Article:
Seek out allies and friends at all levels. Make sure you are doing more than your share of the work and be generous with your praise for others. If people genuinely like you they will go to bat for you in many ways.

Also, foster good relationships with the administrative helpers of people higher in the organization. These people have more power than is sometimes realized by people lower in the organization. For one thing, they control the time agenda of the people in power, so if they like you it means you can get more access.

In addition, the administrative assistant is privy to discussions that go on when you are not around. If the person likes you, he or she will tip you off if you are coming on too strong or in some other way hurting your own agenda.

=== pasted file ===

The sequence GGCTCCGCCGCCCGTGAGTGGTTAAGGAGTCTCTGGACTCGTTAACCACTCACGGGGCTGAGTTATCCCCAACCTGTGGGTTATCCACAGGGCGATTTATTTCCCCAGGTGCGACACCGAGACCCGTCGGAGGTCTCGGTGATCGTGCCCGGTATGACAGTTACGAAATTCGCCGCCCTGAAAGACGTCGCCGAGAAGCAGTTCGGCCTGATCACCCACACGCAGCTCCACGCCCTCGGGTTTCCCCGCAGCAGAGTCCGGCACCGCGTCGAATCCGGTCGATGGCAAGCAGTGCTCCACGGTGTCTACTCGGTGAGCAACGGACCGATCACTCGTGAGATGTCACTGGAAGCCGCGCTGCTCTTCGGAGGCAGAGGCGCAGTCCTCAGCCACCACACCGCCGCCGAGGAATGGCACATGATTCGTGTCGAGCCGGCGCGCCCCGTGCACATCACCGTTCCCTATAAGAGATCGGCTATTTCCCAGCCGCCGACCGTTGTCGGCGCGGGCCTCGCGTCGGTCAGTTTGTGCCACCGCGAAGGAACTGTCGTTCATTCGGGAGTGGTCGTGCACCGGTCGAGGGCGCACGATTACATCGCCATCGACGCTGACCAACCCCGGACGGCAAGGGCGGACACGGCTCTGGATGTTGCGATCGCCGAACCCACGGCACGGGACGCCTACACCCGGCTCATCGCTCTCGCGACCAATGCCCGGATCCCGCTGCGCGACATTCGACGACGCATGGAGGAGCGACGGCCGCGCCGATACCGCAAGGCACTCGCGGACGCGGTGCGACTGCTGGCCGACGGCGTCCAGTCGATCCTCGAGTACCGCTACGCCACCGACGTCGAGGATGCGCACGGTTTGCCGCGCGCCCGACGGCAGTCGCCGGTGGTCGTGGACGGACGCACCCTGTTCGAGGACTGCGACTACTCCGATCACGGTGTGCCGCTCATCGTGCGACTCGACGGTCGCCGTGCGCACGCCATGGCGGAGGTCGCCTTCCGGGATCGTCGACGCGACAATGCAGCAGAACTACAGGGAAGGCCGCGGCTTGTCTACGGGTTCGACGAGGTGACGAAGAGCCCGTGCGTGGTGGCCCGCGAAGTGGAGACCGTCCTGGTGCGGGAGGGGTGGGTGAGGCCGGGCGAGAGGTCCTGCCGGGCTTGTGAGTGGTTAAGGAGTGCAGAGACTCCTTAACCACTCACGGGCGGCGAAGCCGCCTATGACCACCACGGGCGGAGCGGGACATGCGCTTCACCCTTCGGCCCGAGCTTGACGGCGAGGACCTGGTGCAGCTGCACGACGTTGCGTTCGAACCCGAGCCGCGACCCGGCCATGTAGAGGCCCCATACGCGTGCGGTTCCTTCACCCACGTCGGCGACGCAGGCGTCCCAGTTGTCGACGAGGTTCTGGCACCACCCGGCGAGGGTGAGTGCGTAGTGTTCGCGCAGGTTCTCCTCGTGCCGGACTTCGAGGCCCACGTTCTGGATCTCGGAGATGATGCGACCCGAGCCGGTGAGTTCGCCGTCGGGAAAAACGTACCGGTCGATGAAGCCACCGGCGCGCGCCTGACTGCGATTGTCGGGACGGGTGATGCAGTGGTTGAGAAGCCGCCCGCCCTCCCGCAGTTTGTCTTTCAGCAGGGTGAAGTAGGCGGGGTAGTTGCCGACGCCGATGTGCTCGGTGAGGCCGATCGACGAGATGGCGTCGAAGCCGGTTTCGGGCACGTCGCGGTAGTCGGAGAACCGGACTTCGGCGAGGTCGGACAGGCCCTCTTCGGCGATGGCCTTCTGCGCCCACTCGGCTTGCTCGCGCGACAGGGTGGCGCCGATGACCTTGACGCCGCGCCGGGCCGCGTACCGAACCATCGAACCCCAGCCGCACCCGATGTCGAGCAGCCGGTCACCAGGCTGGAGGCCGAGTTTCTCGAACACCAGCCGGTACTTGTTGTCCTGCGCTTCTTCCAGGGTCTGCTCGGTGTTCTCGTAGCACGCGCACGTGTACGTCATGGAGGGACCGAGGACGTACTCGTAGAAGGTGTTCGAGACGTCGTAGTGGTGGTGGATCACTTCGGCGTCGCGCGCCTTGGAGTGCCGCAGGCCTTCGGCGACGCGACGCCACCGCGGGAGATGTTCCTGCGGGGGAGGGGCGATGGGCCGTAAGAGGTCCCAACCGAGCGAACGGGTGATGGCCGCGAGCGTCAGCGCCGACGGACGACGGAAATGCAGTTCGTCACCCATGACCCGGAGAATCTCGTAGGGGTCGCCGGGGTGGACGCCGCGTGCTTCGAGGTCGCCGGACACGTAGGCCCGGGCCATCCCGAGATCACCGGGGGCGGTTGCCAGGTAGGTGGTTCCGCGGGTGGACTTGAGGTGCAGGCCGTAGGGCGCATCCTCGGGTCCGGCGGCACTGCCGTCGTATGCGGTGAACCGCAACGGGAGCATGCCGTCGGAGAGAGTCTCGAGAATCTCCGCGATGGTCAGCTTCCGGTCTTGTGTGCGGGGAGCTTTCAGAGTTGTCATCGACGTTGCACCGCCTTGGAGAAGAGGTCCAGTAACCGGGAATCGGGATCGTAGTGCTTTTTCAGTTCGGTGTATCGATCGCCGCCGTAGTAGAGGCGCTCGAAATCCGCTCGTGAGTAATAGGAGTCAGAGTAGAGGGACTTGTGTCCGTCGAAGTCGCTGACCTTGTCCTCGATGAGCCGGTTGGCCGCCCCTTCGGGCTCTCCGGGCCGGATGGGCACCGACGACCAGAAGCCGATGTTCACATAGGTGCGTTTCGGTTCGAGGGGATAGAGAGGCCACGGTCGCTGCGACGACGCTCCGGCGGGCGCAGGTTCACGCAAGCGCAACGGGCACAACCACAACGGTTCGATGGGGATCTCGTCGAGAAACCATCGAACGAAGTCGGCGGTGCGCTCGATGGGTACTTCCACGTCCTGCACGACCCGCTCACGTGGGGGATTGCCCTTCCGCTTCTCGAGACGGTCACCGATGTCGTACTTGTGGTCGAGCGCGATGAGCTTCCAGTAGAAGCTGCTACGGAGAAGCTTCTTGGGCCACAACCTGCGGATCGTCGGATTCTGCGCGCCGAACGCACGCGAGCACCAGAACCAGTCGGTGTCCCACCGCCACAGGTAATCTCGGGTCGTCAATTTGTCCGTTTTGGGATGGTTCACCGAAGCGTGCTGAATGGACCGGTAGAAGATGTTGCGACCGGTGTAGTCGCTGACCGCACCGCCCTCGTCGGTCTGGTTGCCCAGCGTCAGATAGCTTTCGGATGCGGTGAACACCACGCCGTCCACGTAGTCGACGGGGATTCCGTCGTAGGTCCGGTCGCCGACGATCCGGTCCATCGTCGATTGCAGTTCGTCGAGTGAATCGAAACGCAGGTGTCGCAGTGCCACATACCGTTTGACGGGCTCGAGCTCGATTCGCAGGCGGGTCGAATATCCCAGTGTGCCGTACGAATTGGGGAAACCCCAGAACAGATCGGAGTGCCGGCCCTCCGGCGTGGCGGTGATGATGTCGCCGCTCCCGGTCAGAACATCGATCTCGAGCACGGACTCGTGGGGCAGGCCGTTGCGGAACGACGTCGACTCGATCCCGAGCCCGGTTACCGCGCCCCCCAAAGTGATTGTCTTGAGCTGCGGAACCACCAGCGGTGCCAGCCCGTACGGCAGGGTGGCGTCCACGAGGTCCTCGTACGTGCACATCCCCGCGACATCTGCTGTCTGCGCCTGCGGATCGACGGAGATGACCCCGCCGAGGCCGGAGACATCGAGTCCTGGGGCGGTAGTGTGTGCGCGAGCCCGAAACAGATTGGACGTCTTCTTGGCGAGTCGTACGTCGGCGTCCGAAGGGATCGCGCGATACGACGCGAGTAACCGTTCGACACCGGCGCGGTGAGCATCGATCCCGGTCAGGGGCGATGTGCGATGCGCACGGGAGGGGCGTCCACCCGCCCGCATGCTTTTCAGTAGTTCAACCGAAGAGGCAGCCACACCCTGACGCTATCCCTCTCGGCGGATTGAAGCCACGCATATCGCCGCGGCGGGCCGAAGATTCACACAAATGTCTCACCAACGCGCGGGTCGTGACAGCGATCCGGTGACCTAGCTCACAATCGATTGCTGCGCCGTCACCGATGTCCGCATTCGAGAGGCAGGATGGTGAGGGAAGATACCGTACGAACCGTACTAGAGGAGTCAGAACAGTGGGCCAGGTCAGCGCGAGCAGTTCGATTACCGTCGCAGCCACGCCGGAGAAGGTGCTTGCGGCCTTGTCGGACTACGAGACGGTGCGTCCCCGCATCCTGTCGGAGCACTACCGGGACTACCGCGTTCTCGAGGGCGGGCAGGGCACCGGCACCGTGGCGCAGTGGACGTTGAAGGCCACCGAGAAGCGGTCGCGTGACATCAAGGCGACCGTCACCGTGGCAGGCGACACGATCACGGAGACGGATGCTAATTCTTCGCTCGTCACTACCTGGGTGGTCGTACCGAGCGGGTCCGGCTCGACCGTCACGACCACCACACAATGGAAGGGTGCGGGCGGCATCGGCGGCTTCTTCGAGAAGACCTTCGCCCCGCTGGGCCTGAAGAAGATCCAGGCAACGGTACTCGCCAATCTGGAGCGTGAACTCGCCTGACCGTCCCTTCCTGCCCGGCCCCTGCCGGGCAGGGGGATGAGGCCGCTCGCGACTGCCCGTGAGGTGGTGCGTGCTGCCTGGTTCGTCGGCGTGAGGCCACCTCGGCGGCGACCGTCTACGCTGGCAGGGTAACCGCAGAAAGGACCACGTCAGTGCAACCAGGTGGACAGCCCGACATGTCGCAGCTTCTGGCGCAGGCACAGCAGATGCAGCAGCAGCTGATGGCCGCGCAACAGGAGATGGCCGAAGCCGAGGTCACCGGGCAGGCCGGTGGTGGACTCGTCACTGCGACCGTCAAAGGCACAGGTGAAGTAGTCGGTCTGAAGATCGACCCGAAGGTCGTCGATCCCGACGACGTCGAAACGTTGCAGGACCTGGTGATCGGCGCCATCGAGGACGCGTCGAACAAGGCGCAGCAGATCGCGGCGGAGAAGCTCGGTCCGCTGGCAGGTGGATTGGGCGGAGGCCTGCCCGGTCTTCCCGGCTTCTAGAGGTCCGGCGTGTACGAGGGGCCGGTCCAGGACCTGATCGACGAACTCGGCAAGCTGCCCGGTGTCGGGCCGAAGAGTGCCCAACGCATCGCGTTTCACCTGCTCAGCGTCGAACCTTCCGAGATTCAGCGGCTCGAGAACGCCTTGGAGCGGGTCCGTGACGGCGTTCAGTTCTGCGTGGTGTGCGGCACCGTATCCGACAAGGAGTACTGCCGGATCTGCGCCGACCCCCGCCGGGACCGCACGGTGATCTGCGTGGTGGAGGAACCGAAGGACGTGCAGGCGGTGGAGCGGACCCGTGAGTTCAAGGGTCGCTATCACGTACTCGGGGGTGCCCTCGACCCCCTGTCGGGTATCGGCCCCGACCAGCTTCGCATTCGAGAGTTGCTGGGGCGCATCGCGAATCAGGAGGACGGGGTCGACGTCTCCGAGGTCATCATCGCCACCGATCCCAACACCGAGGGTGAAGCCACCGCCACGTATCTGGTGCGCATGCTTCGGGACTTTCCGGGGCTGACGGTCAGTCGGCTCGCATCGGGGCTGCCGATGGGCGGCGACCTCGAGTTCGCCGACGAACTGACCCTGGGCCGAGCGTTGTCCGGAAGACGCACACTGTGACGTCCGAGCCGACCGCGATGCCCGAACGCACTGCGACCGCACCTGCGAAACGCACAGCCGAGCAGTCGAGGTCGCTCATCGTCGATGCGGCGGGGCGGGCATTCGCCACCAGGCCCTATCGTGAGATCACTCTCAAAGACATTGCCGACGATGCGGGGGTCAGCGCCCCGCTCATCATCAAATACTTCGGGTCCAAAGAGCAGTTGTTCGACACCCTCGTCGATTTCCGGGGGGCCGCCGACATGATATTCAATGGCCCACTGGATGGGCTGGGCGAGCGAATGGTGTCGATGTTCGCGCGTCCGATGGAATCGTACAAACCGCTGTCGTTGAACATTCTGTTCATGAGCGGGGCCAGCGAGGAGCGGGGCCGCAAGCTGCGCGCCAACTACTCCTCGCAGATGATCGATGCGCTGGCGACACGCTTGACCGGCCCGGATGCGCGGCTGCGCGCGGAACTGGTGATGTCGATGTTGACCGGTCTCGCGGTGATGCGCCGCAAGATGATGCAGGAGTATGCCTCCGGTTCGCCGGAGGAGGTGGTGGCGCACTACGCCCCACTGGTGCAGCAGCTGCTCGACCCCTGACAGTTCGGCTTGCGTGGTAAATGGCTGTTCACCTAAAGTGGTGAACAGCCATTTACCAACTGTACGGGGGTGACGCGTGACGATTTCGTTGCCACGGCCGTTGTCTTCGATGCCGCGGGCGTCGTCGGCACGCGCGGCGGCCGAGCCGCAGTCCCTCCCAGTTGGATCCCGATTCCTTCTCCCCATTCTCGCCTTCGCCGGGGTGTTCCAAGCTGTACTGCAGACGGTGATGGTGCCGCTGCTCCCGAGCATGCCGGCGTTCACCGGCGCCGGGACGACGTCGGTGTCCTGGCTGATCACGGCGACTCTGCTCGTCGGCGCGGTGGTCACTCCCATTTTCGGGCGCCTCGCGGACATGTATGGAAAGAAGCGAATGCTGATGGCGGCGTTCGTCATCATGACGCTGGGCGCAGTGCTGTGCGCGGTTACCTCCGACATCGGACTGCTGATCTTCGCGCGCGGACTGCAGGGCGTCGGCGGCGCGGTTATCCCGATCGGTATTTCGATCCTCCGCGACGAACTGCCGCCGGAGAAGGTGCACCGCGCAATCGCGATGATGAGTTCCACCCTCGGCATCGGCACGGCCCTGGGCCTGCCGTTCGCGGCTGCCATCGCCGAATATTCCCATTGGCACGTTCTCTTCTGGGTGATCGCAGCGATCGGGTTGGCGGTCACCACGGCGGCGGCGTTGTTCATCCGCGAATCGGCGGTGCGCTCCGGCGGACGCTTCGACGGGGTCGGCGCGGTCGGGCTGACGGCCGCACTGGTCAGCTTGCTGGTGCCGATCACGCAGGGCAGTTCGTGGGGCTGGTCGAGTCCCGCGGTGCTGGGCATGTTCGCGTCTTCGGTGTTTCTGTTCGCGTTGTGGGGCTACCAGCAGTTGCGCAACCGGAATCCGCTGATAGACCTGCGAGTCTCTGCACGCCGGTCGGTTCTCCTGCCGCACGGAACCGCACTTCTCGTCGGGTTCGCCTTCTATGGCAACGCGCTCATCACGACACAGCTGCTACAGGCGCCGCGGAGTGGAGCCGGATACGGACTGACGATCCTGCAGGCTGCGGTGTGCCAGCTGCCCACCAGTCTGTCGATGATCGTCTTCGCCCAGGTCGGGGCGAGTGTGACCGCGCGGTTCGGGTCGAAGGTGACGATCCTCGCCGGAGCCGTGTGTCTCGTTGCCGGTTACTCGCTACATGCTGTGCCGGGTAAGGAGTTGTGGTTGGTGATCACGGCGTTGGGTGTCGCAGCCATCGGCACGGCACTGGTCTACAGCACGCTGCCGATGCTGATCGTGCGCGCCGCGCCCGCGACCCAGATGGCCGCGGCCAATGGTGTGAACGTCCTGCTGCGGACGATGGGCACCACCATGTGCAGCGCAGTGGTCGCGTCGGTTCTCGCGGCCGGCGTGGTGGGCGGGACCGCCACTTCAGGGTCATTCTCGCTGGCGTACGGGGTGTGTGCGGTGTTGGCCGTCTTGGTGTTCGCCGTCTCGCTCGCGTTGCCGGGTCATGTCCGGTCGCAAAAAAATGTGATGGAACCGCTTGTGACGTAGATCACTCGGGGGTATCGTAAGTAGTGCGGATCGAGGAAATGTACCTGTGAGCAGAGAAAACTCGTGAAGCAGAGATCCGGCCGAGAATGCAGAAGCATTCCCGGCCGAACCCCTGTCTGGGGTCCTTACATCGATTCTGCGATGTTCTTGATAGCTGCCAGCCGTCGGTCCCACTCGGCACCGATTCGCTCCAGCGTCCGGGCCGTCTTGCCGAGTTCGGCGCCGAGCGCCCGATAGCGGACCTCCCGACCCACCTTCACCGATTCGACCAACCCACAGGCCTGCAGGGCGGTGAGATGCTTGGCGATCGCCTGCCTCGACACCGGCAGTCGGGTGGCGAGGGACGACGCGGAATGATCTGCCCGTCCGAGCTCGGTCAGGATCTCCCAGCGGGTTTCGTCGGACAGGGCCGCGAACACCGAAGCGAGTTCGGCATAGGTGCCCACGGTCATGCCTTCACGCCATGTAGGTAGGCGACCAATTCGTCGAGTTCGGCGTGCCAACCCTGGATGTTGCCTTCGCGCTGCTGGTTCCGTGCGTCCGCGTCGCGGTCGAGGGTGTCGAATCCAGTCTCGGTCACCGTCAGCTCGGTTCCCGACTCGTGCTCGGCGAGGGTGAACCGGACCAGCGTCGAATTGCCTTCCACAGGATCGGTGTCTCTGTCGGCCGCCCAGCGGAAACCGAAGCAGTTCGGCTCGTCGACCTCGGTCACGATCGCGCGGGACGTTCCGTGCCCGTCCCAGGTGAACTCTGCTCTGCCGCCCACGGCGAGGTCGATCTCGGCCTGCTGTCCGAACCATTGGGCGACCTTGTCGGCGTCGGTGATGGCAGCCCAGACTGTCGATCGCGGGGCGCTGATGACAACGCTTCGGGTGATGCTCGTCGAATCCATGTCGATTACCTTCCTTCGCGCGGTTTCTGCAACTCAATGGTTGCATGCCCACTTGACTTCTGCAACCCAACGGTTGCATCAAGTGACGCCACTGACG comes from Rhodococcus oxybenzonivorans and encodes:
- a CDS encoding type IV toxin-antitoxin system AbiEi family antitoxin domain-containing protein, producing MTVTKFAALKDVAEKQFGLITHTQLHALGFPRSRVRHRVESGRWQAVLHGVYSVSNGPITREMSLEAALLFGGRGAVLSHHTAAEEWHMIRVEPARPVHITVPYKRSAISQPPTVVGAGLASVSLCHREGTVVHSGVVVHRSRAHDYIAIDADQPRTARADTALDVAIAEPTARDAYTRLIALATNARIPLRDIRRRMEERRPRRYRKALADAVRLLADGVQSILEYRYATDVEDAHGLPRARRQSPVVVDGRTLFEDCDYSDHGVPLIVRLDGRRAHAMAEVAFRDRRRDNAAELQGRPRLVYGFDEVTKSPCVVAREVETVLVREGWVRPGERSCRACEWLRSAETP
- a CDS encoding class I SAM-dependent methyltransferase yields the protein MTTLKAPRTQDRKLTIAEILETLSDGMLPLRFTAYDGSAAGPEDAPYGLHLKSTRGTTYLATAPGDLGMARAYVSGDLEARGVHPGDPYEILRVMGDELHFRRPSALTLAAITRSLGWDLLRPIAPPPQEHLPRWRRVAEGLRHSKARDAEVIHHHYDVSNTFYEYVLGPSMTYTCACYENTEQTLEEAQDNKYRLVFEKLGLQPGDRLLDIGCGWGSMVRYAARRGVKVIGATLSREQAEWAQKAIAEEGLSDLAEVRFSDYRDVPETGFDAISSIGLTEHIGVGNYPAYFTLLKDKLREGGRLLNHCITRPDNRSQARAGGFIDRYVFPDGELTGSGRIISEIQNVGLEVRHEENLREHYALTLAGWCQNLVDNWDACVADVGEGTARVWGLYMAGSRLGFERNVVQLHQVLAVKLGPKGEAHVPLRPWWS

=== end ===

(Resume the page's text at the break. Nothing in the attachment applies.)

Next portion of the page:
3. If You Get Approval, Make Sure to Express Appreciation and Report Results

Work is really a series of initiatives, so you do yourself a favor by praising the big boss if you are granted the opportunity to show how your idea will help. Do this in writing (not texting or email). Make sure to report back the fine results of the implemented idea with expressions of further gratitude.

Basically, you want to develop a groove or pattern of successful implementation of ideas. This pattern will make future proposals have a higher chance of success and will often lead to eventual promotions for you.

Gaining and maintaining a reputation that causes senior leaders to be eager to hear your ideas is a daunting task, but it is possible to accomplish through the application of excellent political skills.